Any adverse event during the period from enrolment to the end of the study will be monitored and recorded at each visit. The record includes the terminology of adverse events, the start and end dates, the time of reporting, the severity grading, whether it caused the participant’s withdrawal from the study and the outcomes. Serious adverse events refer to any harmful medical event that meets one or more of the following conditions: (1) cause death, (2) life-threatening, (3) require or prolong in-patient hospitalisation and (4) cause persistent or significant disability/incapacity.

Sample size consideration

The main objective of this study is to conduct a clinical trial on the superior efficacy of ferric derisomaltose over oral ferrous succinate in the treatment of postoperative anaemia in patients receiving spinal deformity surgery. The sample size was calculated based on a two-sided significance test and the preliminary results from the literature review and pilot studies.20 The SD of the Hb on POD1 is 8.7 g/L. On account of superiority trial design, we consider 5 g/L higher in the increase of Hb from POD1 to POD14 between the treatment group and the control group to represent a clinically significant improvement. With a power of 80%, a two-sided type I error of 0.05 and a drop-out rate of 20%, a total of 120 patients are aimed to be enrolled.

Data analysis

Statistical analysis will be conducted using the R software (V.4.0.1, http://cran.r-project.org) for Windows (IBM) by the Translational Medicine Research Center of Peking Union Medical College Hospital. All hypothesis tests will be performed at a two-sided 5% significance level. Descriptive statistics will be used to summarise continuous variables, quantitative variables will be reported as the mean±SD (SD) when variables follow a normal distribution or median (25th–75th IQR) when variables fit the skewed distribution. Two-sample mean comparisons will be performed using t-tests, and two-sample composition comparisons will be performed using χ2 tests. Non-parametric tests, such as rank-sum tests, will be used for metric data that do not follow a normal distribution. Differences with p<0.05 are considered statistically significant. Categorical variables will be compared using χ2 or Fisher’s exact test. The means of two samplers were compared using Student’s t-test or the non-parametric Mann-Whitney U test. Differences with p<0.05 are considered statistically significant.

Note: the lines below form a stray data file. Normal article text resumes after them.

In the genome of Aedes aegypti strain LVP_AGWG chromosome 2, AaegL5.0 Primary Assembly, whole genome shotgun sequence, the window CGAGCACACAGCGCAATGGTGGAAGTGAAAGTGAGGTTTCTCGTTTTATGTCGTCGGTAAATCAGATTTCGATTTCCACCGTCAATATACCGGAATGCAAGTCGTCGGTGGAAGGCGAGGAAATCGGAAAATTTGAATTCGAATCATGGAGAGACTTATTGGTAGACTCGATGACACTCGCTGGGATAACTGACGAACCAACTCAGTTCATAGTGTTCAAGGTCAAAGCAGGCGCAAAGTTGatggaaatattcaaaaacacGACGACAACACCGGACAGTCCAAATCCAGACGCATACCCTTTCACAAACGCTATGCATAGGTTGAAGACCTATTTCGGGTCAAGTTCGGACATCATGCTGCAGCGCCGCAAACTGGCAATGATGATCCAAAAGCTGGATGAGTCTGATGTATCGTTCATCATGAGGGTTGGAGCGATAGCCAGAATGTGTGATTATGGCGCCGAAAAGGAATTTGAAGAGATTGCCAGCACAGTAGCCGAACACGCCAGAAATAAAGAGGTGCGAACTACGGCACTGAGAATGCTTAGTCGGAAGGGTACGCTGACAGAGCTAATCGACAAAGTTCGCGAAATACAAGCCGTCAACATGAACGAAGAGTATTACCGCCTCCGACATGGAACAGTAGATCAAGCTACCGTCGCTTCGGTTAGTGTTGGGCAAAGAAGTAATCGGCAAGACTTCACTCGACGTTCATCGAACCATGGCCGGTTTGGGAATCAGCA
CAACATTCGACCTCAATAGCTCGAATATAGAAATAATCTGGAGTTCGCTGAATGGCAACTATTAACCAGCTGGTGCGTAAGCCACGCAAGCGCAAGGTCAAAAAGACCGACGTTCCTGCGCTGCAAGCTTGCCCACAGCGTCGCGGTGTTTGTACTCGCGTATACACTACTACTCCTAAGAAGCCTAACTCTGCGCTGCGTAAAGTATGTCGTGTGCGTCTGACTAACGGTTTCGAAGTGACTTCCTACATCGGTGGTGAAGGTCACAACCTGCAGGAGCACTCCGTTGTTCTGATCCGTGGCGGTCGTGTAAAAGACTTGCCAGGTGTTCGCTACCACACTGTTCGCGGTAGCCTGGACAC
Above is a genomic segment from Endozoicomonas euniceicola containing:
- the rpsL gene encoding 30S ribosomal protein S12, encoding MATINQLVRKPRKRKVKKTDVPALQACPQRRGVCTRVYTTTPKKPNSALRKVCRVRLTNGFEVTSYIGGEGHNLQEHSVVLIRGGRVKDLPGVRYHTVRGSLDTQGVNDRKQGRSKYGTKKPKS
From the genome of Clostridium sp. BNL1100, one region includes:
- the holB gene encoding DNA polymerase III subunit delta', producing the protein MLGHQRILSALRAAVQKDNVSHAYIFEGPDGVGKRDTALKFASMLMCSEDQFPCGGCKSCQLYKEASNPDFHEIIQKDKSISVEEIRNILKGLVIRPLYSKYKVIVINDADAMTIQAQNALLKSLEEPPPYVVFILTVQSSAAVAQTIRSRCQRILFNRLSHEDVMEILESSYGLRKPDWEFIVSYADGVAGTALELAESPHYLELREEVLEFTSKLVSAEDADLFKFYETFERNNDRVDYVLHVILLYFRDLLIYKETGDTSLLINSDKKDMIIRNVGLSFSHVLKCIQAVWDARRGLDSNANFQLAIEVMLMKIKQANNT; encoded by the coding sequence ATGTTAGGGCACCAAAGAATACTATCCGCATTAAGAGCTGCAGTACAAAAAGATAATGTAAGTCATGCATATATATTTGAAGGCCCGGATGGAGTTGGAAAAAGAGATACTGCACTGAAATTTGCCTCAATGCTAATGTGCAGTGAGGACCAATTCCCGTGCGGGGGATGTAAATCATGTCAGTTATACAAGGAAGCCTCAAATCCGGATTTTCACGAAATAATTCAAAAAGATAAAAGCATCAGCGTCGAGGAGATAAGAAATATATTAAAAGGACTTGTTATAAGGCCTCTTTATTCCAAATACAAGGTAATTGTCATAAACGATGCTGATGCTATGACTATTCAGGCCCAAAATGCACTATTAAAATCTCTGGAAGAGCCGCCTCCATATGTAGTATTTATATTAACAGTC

Ethics and dissemination

This study has been approved by the Research Ethics Committee of Peking Union Medical College Hospital (reference number: I-22PJ696, approved on 9 November 2022) and has been registered in ClinicalTrials.gov (registration number: NCT05714007), strictly following the Standard Protocol Items: Recommendations for Interventional Trials statement.21 This study will be performed according to the guidelines of the Declaration of Helsinki. This protocol will be strictly followed, and any modifications will be made in writing and submitted to the ethics committee for approval. Participants will be given detailed written and verbal instructions regarding the purpose of the study by trained study providers prior to the start of the screening. All the participants will provide their written informed consent to participate in this study.

Results of this study are to be published and disseminated in peer-reviewed journals and are planned to be presented at conferences in China and internationally, strictly following the Consolidated Standards of Reporting Trials guidelines.22 23

Patient and public involvement

Patients or the public were not involved in the design, or conduct, or reporting, or dissemination plans of this research.

Data statement

All data in this study will be maintained in the Department of Orthopedics of Peking Union Medical College Hospital to ensure privacy. Only medically qualified investigators will involve in the original clinical assessment/safety data. Data verification, participants list, summary tables and statistical analyses will be performed by statistical analysts. Data from the study will be regularly updated on the Clinical Trial Registry website (NCT05714007 (https://clinicaltrials.gov/)). Detailed study results can be obtained by reading subsequent publications or by contacting the corresponding author.

Discussion

Adult spinal deformities are a range of heterogeneous abnormalities including scoliosis, kyphosis, lordosis and spondylolisthesis, all of which can lead to imbalances in the structural support of the spine.24 25 Despite significant advances in surgical techniques and equipment, spinal deformity surgery is still one of the most invasive surgical procedures that may cause significant blood loss and postoperative anaemia,26–28 which brings the requirement for blood transfusions and the increase the associated risks including infections, thromboembolic events, extended hospital stay and may even affect prognosis.29–31 However, currently, there is no standard perioperative treatment for postoperative anaemia in this group of patients.